Even though income taxes were reduced on all individuals, General Fund tax revenue is still running well ahead of long term inflation. (Almost all state tax revenue goes to the General Fund, except for motor fuels tax and a portion of general sales tax transferred to the another fund.)
The adjacent chart compares General Fund tax revenue (actual through FY 2016 and estimated for 2017) with what tax revenue would have been if it increased for inflation each year since 1995.
In fact, tax revenue for FY 2017 is predicted to be $787 million higher than if it had increased for inflation since 1995.
Total General Fund tax revenue would be $111.9 billion between 1995 and 2017, and while the growth is well above inflation it’s not enough to keep up with spending of $115.4 billion. General Fund spending is now consistently above long term inflation by roughly $1 billion annually.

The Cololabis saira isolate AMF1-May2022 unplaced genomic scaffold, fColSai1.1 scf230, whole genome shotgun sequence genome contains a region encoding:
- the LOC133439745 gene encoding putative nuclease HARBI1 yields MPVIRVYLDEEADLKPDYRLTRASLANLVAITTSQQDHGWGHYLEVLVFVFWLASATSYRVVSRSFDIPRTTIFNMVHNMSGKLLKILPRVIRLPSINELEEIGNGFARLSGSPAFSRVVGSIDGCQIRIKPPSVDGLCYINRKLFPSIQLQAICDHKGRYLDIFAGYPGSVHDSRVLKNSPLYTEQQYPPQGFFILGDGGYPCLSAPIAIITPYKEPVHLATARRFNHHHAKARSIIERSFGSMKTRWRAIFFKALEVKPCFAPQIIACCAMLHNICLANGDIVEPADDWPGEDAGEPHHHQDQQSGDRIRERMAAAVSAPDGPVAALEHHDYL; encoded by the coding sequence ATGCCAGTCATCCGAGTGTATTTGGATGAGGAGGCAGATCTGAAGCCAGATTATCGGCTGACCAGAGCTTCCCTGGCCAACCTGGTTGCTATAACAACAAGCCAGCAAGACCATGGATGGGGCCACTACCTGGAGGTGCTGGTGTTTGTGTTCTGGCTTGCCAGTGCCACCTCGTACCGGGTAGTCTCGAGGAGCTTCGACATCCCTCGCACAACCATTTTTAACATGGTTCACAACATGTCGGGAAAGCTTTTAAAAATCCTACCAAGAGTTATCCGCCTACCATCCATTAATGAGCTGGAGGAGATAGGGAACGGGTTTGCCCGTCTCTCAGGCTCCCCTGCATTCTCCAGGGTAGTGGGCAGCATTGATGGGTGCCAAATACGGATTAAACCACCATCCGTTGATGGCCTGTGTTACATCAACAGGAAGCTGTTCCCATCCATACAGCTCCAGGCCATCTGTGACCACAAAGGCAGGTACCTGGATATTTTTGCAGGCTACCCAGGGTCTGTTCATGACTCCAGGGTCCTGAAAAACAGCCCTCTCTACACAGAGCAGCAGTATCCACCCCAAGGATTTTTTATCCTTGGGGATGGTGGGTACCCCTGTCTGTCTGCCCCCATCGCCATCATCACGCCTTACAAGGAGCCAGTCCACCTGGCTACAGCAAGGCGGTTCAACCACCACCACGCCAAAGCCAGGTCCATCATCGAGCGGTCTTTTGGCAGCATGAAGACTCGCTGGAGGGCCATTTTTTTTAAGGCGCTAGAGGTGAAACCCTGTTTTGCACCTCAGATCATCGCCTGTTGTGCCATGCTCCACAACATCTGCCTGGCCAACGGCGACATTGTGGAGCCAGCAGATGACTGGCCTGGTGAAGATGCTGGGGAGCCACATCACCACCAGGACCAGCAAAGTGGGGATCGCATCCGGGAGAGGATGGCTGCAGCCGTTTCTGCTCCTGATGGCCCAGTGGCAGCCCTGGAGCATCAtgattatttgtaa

History shows that General Fund tax revenue exceeded spending in just ten of the last twenty-three years (including the budget year of FY 2017). An interesting pattern is seen in the adjacent table, with blocks of time where revenue exceeded spending is followed by several years of spending exceeding tax revenue.
Like many families, some states set money aside in a rainy day fund that can be accessed in recessionary times to avoid dramatic spending cuts as Kansas did in 2003 and 2010. Since Kansas does not have a rainy day fund, recessions and/or choices to overspend tax revenue have resulted in reserves being depleted and money being transferred from other funds over the course of many administrations in recent decades.